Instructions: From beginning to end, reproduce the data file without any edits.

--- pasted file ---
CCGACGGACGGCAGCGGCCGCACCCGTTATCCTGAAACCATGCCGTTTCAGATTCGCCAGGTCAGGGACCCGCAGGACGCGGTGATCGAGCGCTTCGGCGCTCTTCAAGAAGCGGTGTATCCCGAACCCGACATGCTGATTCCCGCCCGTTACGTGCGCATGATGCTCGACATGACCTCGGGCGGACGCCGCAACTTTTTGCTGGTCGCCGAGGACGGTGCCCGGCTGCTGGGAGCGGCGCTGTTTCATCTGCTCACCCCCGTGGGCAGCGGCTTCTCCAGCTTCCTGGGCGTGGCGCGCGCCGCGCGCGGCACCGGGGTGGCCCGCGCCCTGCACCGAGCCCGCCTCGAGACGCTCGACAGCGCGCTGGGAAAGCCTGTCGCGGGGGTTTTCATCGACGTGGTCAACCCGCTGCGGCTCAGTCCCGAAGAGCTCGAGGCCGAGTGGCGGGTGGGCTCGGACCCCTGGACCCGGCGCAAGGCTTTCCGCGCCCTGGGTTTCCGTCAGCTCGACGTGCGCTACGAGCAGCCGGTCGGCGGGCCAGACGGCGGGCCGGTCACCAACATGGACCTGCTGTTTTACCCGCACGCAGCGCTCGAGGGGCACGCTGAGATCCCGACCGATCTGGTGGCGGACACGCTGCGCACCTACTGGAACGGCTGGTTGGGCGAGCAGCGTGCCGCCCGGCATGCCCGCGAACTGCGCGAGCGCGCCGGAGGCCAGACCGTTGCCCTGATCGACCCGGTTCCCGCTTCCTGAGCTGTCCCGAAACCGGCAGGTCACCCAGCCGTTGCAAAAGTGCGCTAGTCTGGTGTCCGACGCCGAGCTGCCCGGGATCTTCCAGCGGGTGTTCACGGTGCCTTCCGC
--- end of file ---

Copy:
CCGACGGACGGCAGCGGCCGCACCCGTTATCCTGAAACCATGCCGTTTCAGATTCGCCAGGTCAGGGACCCGCAGGACGCGGTGATCGAGCGCTTCGGCGCTCTTCAAGAAGCGGTGTATCCCGAACCCGACATGCTGATTCCCGCCCGTTACGTGCGCATGATGCTCGACATGACCTCGGGCGGACGCCGCAACTTTTTGCTGGTCGCCGAGGACGGTGCCCGGCTGCTGGGAGCGGCGCTGTTTCATCTGCTCACCCCCGTGGGCAGCGGCTTCTCCAGCTTCCTGGGCGTGGCGCGCGCCGCGCGCGGCACCGGGGTGGCCCGCGCCCTGCACCGAGCCCGCCTCGAGACGCTCGACAGCGCGCTGGGAAAGCCTGTCGCGGGGGTTTTCATCGACGTGGTCAACCCGCTGCGGCTCAGTCCCGAAGAGCTCGAGGCCGAGTGGCGGGTGGGCTCGGACCCCTGGACCCGGCGCAAGGCTTTCCGCGCCCTGGGTTTCCGTCAGCTCGACGTGCGCTACGAGCAGCCGGTCGGCGGGCCAGACGGCGGGCCGGTCACCAACATGGACCTGCTGTTTTACCCGCACGCAGCGCTCGAGGGGCACGCTGAGATCCCGACCGATCTGGTGGCGGACACGCTGCGCACCTACTGGAACGGCTGGTTGGGCGAGCAGCGTGCCGCCCGGCATGCCCGCGAACTGCGCGAGCGCGCCGGAGGCCAGACCGTTGCCCTGATCGACCCGGTTCCCGCTTCCTGAGCTGTCCCGAAACCGGCAGGTCACCCAGCCGTTGCAAAAGTGCGCTAGTCTGGTGTCCGACGCCGAGCTGCCCGGGATCTTCCAGCGGGTGTTCACGGTGCCTTCCGC